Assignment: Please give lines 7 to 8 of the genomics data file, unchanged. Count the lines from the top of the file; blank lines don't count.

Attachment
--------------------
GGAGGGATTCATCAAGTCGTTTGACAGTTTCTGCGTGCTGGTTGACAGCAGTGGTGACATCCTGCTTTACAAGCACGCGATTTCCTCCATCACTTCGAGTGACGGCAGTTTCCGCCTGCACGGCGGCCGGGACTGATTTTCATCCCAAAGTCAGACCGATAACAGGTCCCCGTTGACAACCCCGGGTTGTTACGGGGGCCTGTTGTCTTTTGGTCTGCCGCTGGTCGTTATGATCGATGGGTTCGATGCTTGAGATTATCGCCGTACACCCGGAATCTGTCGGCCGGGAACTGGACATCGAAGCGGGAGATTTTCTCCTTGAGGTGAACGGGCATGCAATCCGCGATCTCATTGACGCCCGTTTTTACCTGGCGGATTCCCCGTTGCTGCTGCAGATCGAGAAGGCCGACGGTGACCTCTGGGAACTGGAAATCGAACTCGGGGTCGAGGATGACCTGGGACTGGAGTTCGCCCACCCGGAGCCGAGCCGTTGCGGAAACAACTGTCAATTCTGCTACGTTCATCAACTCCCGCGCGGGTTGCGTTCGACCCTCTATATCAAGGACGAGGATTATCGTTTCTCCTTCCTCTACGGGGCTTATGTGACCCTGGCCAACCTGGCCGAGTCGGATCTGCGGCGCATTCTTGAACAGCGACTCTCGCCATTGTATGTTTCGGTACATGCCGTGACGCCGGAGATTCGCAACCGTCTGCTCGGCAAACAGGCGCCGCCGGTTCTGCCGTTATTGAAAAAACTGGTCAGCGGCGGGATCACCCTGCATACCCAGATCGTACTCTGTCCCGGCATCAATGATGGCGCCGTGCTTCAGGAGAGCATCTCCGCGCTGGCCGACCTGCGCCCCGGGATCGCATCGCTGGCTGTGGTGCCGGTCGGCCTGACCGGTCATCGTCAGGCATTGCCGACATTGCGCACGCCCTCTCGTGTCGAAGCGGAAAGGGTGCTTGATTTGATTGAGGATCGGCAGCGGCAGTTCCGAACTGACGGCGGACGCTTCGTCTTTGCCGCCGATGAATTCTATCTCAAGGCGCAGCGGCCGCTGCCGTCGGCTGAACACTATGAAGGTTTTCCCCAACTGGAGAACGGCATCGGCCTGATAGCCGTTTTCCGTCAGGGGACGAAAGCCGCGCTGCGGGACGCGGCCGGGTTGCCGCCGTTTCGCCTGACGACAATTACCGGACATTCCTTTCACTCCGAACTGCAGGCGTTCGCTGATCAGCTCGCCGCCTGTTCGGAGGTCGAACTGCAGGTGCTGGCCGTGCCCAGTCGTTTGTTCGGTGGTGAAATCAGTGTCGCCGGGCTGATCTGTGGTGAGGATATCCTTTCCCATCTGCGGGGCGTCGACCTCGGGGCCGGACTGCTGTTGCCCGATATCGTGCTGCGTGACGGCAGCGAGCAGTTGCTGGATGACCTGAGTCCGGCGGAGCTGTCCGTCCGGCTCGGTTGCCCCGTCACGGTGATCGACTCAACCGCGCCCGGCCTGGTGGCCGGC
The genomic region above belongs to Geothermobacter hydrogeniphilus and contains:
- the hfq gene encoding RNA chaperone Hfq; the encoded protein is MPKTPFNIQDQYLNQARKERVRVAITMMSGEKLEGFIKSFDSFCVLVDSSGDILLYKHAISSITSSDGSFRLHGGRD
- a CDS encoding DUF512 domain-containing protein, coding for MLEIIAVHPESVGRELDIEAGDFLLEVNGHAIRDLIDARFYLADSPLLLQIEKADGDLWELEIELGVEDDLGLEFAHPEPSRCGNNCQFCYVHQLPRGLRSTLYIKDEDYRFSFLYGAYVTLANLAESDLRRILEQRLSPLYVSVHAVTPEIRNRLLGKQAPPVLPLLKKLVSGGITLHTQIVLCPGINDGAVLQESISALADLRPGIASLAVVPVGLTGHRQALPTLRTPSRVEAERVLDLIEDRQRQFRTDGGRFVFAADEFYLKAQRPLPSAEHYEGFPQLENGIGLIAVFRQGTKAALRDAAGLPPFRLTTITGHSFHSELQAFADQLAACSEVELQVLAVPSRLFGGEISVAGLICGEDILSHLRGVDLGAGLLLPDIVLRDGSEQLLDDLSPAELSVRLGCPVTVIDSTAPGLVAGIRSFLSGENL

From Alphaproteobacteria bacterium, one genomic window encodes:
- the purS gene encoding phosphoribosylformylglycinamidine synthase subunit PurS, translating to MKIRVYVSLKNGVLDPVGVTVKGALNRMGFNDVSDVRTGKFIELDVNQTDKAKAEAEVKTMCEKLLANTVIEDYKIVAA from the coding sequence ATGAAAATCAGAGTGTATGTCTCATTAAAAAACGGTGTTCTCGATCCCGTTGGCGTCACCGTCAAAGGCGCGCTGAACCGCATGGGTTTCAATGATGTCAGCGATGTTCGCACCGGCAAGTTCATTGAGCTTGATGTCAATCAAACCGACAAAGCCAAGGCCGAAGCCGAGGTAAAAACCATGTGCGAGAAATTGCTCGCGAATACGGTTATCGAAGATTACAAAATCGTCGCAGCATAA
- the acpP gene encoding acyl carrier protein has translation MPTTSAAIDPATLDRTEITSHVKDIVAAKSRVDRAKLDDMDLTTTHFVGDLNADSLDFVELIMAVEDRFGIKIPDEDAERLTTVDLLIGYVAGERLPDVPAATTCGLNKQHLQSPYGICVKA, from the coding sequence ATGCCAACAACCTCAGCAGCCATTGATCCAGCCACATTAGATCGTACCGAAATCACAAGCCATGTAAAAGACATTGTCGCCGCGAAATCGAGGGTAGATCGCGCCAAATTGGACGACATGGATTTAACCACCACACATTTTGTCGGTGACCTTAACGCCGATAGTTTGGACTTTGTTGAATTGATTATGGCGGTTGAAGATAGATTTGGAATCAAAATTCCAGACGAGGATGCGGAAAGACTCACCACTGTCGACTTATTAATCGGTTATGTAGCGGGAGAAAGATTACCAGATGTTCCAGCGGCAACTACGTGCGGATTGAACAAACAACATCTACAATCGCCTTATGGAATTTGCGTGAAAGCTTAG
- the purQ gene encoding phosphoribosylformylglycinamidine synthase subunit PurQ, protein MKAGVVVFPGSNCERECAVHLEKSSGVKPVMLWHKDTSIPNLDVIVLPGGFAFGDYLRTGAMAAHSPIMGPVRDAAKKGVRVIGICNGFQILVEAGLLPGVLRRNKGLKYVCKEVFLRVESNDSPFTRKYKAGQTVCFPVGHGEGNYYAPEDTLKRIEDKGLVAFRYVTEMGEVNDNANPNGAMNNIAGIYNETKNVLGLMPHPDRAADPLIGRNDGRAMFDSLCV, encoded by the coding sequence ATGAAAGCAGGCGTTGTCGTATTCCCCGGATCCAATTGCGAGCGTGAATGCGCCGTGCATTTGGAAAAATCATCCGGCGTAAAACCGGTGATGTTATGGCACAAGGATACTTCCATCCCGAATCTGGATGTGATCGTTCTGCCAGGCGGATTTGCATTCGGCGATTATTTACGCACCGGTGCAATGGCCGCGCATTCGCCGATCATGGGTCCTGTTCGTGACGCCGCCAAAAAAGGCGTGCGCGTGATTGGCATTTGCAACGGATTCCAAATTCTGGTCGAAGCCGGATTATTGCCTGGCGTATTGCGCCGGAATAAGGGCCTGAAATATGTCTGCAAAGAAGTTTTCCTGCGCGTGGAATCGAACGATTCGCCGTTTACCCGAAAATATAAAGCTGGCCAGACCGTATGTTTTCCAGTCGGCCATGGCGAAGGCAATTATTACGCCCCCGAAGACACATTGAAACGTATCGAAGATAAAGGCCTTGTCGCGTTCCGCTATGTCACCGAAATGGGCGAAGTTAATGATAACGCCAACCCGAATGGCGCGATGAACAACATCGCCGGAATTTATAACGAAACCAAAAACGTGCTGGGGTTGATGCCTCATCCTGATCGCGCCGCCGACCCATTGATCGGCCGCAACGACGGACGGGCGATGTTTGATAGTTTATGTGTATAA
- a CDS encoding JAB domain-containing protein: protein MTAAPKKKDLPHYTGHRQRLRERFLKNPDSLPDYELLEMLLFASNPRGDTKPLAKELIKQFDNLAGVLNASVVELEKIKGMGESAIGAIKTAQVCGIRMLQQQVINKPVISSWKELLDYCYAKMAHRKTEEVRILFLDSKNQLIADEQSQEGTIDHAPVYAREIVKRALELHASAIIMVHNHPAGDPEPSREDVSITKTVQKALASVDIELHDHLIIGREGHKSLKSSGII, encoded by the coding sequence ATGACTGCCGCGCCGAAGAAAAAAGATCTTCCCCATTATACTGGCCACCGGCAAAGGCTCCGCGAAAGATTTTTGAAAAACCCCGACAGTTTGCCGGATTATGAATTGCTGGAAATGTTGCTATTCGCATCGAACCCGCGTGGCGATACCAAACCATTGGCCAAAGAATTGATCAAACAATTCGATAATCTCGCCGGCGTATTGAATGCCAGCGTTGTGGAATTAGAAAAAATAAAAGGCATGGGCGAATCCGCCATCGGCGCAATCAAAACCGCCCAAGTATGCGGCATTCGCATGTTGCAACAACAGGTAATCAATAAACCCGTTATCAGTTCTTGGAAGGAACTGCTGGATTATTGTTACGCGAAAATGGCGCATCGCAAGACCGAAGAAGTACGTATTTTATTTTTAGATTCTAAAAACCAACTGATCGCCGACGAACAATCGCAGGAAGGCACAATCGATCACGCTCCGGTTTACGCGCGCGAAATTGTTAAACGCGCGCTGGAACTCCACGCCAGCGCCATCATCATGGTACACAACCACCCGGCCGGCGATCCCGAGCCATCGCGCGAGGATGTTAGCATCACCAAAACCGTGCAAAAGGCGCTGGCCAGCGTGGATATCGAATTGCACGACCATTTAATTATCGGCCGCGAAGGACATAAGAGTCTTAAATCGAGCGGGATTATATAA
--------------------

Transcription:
- the acpP gene encoding acyl carrier protein has translation MPTTSAAIDPATLDRTEITSHVKDIVAAKSRVDRAKLDDMDLTTTHFVGDLNADSLDFVELIMAVEDRFGIKIPDEDAERLTTVDLLIGYVAGERLPDVPAATTCGLNKQHLQSPYGICVKA, from the coding sequence ATGCCAACAACCTCAGCAGCCATTGATCCAGCCACATTAGATCGTACCGAAATCACAAGCCATGTAAAAGACATTGTCGCCGCGAAATCGAGGGTAGATCGCGCCAAATTGGACGACATGGATTTAACCACCACACATTTTGTCGGTGACCTTAACGCCGATAGTTTGGACTTTGTTGAATTGATTATGGCGGTTGAAGATAGATTTGGAATCAAAATTCCAGACGAGGATGCGGAAAGACTCACCACTGTCGACTTATTAATCGGTTATGTAGCGGGAGAAAGATTACCAGATGTTCCAGCGGCAACTACGTGCGGATTGAACAAACAACATCTACAATCGCCTTATGGAATTTGCGTGAAAGCTTAG
- the purQ gene encoding phosphoribosylformylglycinamidine synthase subunit PurQ, protein MKAGVVVFPGSNCERECAVHLEKSSGVKPVMLWHKDTSIPNLDVIVLPGGFAFGDYLRTGAMAAHSPIMGPVRDAAKKGVRVIGICNGFQILVEAGLLPGVLRRNKGLKYVCKEVFLRVESNDSPFTRKYKAGQTVCFPVGHGEGNYYAPEDTLKRIEDKGLVAFRYVTEMGEVNDNANPNGAMNNIAGIYNETKNVLGLMPHPDRAADPLIGRNDGRAMFDSLCV, encoded by the coding sequence ATGAAAGCAGGCGTTGTCGTATTCCCCGGATCCAATTGCGAGCGTGAATGCGCCGTGCATTTGGAAAAATCATCCGGCGTAAAACCGGTGATGTTATGGCACAAGGATACTTCCATCCCGAATCTGGATGTGATCGTTCTGCCAGGCGGATTTGCATTCGGCGATTATTTACGCACCGGTGCAATGGCCGCGCATTCGCCGATCATGGGTCCTGTTCGTGACGCCGCCAAAAAAGGCGTGCGCGTGATTGGCATTTGCAACGGATTCCAAATTCTGGTCGAAGCCGGATTATTGCCTGGCGTATTGCGCCGGAATAAGGGCCTGAAATATGTCTGCAAAGAAGTTTTCCTGCGCGTGGAATCGAACGATTCGCCGTTTACCCGAAAATATAAAGCTGGCCAGACCGTATGTTTTCCAGTCGGCCATGGCGAAGGCAATTATTACGCCCCCGAAGACACATTGAAACGTATCGAAGATAAAGGCCTTGTCGCGTTCCGCTATGTCACCGAAATGGGCGAAGTTAATGATAACGCCAACCCGAATGGCGCGATGAACAACATCGCCGGAATTTATAACGAAACCAAAAACGTGCTGGGGTTGATGCCTCATCCTGATCGCGCCGCCGACCCATTGATCGGCCGCAACGACGGACGGGCGATGTTTGATAGTTTATGTGTATAA